Thursday, January 29, 2009
Obama pleads with Iran to work together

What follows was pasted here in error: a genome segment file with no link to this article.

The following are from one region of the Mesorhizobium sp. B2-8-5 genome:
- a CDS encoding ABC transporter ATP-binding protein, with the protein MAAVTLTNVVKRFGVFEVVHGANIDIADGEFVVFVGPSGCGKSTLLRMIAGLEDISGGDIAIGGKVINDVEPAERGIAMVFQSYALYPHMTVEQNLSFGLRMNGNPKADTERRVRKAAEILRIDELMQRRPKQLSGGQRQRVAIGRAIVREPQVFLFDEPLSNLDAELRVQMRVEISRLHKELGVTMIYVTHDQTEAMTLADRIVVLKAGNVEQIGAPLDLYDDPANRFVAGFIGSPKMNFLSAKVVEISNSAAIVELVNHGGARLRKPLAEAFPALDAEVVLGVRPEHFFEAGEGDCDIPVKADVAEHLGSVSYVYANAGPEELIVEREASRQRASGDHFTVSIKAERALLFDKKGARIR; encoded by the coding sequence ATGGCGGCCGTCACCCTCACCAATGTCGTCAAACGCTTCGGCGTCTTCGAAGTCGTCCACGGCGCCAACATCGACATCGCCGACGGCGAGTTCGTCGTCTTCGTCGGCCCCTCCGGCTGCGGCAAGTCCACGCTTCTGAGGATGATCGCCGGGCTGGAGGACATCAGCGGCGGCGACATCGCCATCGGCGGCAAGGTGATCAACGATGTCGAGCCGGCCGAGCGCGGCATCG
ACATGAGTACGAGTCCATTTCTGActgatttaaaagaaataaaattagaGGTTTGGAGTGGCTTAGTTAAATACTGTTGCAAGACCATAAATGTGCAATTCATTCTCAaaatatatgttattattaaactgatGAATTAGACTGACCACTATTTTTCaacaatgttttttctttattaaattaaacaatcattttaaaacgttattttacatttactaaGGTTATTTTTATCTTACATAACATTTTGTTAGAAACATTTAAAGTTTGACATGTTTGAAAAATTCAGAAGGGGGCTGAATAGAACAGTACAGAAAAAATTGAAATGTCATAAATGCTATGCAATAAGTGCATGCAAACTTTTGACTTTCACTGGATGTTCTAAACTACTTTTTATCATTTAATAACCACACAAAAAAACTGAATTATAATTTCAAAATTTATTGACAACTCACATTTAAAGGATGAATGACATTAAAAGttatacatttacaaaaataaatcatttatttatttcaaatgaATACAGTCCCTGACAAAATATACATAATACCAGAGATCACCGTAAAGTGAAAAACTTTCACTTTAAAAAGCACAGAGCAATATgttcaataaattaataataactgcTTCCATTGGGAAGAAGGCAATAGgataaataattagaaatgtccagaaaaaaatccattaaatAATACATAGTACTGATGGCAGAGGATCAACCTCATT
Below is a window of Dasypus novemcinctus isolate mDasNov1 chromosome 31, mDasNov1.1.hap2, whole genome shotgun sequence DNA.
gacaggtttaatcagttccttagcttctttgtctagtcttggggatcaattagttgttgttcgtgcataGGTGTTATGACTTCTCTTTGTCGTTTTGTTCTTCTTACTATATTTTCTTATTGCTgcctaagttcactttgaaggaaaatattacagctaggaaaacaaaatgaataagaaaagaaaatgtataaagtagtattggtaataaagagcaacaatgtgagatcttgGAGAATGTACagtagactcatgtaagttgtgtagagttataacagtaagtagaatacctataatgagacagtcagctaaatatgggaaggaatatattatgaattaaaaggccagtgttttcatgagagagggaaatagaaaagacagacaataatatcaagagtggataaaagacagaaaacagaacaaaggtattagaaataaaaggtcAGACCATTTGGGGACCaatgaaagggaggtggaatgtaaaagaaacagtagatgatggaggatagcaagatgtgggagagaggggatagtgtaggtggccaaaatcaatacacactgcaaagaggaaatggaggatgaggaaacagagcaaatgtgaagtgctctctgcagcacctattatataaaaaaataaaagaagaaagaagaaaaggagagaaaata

PATHETIC 'MESSAGE' By AMIR TAHERI January 29, 2009 -- IN his "first message to the Muslim world" Tuesday, President Obama on Al-Arabiya TV invited the Is lamic Republic in Iran to "unclench its fist" and accept his offer of "un conditional talks." A few hours later, after Obama had appeared on the Saudi-owned satellite-TV channel, Iranian President Mahmoud Ahmadinejad told a crowd of militants that no talks are possible unless the United States met a set of conditions. He demanded a formal apology for unspecified US "crimes" against Iran and the Islamic world. The crucial condition, however, was that America should withdraw its troops from other countries, "taking them back to their own territory." The contrast couldn't have been greater. Obama tried to be as conciliatory as possible - asking only for an "unclenching" of the Iranian fist - a change of style. Ahmadinejad asked for concrete US moves, notably a global military retreat that would leave the Middle East at Tehran's mercy. In the understatement of the year, Obama said: "Iran has acted in ways not conducive to peace and prosperity in the region." He also claimed that Iran's support for terrorists, though "not helpful," is a thing of the past - yet Tehran was running guns to Hezbollah and Hamas even as he spoke. ON Al-Arabiya, Obama did something more interest ing: He cast himself in the role of a bridge between America and the Muslim world, a kind of honest broker between two camps in conflict. To hammer in the point, he recalled the Muslim part of his own family background and his childhood in Muslim Indonesia - a topic he'd carefully avoided during the campaign. He also asserted that America is a land of "Muslims, Christians, Jews" and others - making sure to mention Muslims first. At times, Obama sounded like a marriage counselor. He said his job is to communicate to Americans that "the Muslim world is full of extraordinary people who simply want to live their lives and see their children live better lives." On the other hand, he said, he'd also tell the Muslims that "Americans are not your enemy." Obama looked to the past rather than the future to give such platitudes a tinge of political vision. He said he wanted a return "to the same respect and partnership that America had with the Muslim world as recently as 20 or 30 years ago." The problem is that few people in the Muslim world will welcome his back-to-the-future approach. Thirty years ago, Obama was a teenager in Indonesia. Vice President Joseph Biden, however, was already a senator and a champion of President Jimmy Carter's strategic retreat. What was happening during what Obama seems to regard as the "golden age" of Carter's leadership? US diplomats were held hostage in Tehran and daily humiliated with mock executions. Soviet troops were annexing Afghanistan to the Evil Empire. Saddam Hussein was preparing to invade Iran, starting an eight-year war that claimed a million lives. Mecca was under siege by the ideological antecedents of Osama bin Laden. Syrian troops were preparing to march into Lebanon. OTHER features of this "golden age": the seizure of power by mullahs in Tehran, the assassination of Egyptian President Anwar Sadat, the coming to power of communists in the Horn of Africa, the military coup in Turkey, the first Islamist terror attacks in Algeria, unprecedented waves of repression in Egypt and Saudi Arabia and the imposition of military rule in Pakistan. During the same period, and its immediate aftermath, dozens of Americans from many walks of life were seized as hostages and sometimes brutally murdered in several Muslim countries. The US ambassador in Sudan was murdered; the CIA station chief in Beirut abducted, taken to Tehran and killed under torture. A similarly dark picture could be drawn of the situation 20 years ago, when America was arming the mujahedin in Afghanistan while Saddam Hussein was preparing to invade Kuwait. And the first President George Bush was then trying to court the Iranian mullahs in much the same way as Obama is trying today. But the mullahs were training and arming Hezbollah units in Lebanon and opening channels to Palestinian radicals who would soon re-emerge as Hamas. Saddam was gassing thousands of Kurds to death, while Turkey was dragged into a full-scale war on Kurdish communist secessionists. Meanwhile, the Libyan terror network was killing American GIs in Europe and blowing up US jetliners over Western skies. No - that was no golden age, either. THE truth is that the Middle East is not much better off than at any time since its emergence as a geopolitical unit after World War I. Thanks to the transformation of America from a power guaranteeing the deadly status quo into one that supports reform and change, the region has started to experience new currents of democratization. Afghanistan and Iraq have been liberated, their peoples given a chance to build new systems of their own choice. The Syrians have been kicked out of Lebanon. Libya has been disarmed. Egypt has been forced to allow multiparty presidential elections. More than a dozen Arab states have adopted constitutions and introduced some form of electoral politics. Kuwaiti women have won the right to vote and get elected. Iran's democratic forces are encouraged to launch their campaign against the mullahs. The Islamists have been roundly defeated in Algeria, Egypt, Yemen and Saudi Arabia. For the first time, the question of democracy is top of the political agenda in virtually every Muslim state. Obama should remember that he is the president of the United States - not an impartial broker. It was unfortunate that he described himself as a bridge. For a bridge has no personality of its own and cares little about who might cross it and in which direction. IF this was meant as the first direct contact between Obama and the Mus lim world, the Al-Arabiya interview must be rated as a missed opportunity. Obama's remarks about the Israel-Palestine issue were so trite as to merit no analysis. He said he was sending former Sen. George Mitchell to listen to all sides - as if the world has not been hearing their stories for more than six decades. The president appeared apologetic, offering no hope for democratization and economic development. He made no mention of the economic meltdown that is creating unprecedented mass unemployment in many countries of the region. Nor did he offer any support to democratic forces facing crucial elections in Afghanistan, Iran, Iraq, Lebanon, the Palestinian territories, Egypt and Algeria this year. He had nothing to say about the thousands of Iranian workers who have been thrown into prison solely because they created independent trade unions. Nor did he mention Iranian women's courageous "a million signatures campaign" or the series of student revolts that have been crushed by the mullahs with exceptional violence. Nor was there any nod toward reformers in Saudi Arabia and Egypt or the heroic Lebanese democratic leaders who are fighting to preserve their nation's independence from Iran and Syria. Obama didn't call for the release of the tens of thousands of political prisoners held in more than two dozen Muslim countries or a moratorium on executions that each year cost the lives of hundreds of dissidents. CASTING himself in the role of a "bridge" and dreaming of a return to an illusionary past, Obama appeared unsure of his own identity and confused about the role that America should play in global politics. And that is bad news for those who believe that the United States should use its moral, economic and political clout in support of democratic forces throughout the world.